W. Java Legislature Proposes Bylaw on Forest Management

The West Java legislative  council has proposed to  draft a special provincial  ordinance pushing for  greater cooperation in  community-based forest  management.

The legislature’s Commission B chair on environmental, development and economic affairs Hasan Zaenal said the initiative was aimed at curbing theft and forest conversion, which had curbed efforts to expand forested areas in West Java.

The current forest area in West Java is around 23 percent of the total area of the province of 3.6 million hectares, or around 850,000 hectares. The ideal forested area should is  45 percent of the size of the province.

“We will expand the involvement  of communities in managing the forests so they would obtain immediate economic benefits from the surrounding forests and no longer think to get involved in illegal logging and  forest conversion: Hasan said in  Bandung on Thursday.

Hasan added that the draft ordinance on community forest management and community-based forests  had been proposed in a plenary session on May 31 for immediate deliberation with the provincial administration, especially the West Java  Forestry Office.

The community-based forest  management will focus on producing  timber-based building and furniture  materials, including bamboo, mahogany, acacia, teak and sengon, to meet  West Java’s increasing demand.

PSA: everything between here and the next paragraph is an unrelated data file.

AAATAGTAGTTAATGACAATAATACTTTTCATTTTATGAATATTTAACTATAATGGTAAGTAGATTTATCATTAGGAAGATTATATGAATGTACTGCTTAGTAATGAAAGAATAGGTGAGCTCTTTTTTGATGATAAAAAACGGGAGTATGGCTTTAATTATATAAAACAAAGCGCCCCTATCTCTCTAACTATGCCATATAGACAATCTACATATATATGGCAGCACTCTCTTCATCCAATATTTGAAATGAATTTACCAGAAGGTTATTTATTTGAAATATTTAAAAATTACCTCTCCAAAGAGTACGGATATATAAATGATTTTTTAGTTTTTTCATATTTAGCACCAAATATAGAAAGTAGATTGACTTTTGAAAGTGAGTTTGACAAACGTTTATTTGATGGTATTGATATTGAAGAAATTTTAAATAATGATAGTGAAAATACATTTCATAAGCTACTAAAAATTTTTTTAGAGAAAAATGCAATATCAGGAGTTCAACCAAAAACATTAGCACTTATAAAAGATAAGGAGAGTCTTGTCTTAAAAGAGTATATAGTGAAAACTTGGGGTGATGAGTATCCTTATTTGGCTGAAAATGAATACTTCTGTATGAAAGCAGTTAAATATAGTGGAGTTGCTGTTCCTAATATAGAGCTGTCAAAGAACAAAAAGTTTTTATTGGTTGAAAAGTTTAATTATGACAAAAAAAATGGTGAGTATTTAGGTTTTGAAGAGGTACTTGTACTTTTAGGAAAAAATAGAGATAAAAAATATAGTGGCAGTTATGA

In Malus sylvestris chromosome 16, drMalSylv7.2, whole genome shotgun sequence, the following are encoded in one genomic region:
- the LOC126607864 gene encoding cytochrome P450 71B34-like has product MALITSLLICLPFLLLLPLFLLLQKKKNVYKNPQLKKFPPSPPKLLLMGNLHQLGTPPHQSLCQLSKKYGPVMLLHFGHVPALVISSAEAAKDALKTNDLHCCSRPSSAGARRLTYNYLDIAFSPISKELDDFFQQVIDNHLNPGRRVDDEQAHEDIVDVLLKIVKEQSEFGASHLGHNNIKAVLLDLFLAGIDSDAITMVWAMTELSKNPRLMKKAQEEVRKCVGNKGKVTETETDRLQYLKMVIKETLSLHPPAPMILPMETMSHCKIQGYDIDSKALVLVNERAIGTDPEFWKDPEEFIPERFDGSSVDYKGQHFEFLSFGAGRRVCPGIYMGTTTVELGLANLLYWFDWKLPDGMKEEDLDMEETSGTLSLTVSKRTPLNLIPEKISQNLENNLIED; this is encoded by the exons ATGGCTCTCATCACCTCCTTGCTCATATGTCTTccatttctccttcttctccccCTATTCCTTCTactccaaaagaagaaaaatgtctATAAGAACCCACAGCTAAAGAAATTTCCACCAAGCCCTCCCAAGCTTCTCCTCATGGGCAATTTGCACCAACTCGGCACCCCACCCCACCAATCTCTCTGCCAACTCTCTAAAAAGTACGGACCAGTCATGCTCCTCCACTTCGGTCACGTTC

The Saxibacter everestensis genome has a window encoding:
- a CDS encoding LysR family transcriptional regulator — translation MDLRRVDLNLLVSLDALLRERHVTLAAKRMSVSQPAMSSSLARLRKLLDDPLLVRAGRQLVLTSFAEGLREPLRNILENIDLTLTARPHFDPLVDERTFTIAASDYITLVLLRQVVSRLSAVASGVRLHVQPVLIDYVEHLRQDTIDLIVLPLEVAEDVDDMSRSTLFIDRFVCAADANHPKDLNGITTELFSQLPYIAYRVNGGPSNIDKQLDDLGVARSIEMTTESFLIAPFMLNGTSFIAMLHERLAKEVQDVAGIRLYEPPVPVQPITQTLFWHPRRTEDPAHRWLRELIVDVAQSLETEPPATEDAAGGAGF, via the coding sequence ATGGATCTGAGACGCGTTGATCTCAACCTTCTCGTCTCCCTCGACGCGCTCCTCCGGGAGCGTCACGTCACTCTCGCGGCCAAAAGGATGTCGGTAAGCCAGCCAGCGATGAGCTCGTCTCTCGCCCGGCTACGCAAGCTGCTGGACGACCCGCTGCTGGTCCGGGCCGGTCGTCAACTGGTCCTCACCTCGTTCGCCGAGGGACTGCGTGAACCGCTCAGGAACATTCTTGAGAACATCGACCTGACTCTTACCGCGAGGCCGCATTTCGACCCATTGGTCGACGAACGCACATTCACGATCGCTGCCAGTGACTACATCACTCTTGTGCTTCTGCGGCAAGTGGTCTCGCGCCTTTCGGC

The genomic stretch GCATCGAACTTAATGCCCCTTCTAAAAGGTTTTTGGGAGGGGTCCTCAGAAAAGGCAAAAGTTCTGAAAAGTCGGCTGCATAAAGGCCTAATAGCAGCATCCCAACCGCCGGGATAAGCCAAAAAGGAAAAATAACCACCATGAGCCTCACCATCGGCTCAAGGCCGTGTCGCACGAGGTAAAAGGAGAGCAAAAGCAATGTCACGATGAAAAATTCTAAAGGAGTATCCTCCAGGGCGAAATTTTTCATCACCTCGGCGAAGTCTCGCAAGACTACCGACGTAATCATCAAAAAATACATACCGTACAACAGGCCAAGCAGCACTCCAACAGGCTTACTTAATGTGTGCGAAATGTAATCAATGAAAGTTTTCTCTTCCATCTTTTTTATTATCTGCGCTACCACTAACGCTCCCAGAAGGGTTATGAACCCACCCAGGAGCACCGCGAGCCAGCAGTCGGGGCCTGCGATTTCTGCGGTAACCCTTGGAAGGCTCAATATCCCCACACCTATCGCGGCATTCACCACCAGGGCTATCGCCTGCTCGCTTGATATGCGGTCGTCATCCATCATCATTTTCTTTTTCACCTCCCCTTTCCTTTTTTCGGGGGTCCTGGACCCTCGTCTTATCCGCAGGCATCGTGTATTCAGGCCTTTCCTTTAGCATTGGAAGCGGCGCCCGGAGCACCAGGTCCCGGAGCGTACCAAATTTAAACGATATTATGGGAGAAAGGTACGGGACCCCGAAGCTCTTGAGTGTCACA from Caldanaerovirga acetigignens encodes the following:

The bylaw will also support the expansion of community-based forests, which have shown significant  productivity by applying eco-friendly planting patterns.

Timber production in community  forests in West Java is positive, according to Zaenal.

In 2005, around 220,000 hectares  of community-based forests in West  Java were able to produce 925,000  cubic meters of timber and in 2008,  264,000 hectares were able to produce 2.9 million cubic meters of timber products.

Separately, West Java Forestry Office head Budi Susatijo expressed  hope that the new bylaw could fully  support the community-based forest management program, which  had limited funds, as the provincial  administration could only set aside  1 percentofits budget for the program.

Budi said that members of the  commu ity could help the forestry  office an state-run forestry firm Perhutani in curbing illegal logging.

“We hope the new bylaw will  increase the chances of obtaining  funds from outside sources, such  as corporate social responsibility  funds,” he said.

West Java Vice Governor Yusuf  Macan Effendi, better known as  Dede Yusuf, said he hoped the new  bylaw could further restore upland  areas, because the destruction of  these areas caused floods, landslides  and drought.

”We wish to meet our own timber  demand and not bring it in from other provinces, due to our quick pace  of development,” Dede said.

Dede added that the forest expansion was also aimed at deriving income from carbon credit schemes,  although the Forestry Ministry has  yet to issue a regulation guaranteeing  carbon credit for forests in Java.

Dede said West Java could claim  ound Rp 1 trillion (US$1l7 million)  from carbon credits to append the provincial budget.

Nama Media : JAKARTA POST
Tanggal       : Jumat, 3 Juni 2011 hal 5
Penulis        : Yuli Tri Suwarni
TONE           : NETRAL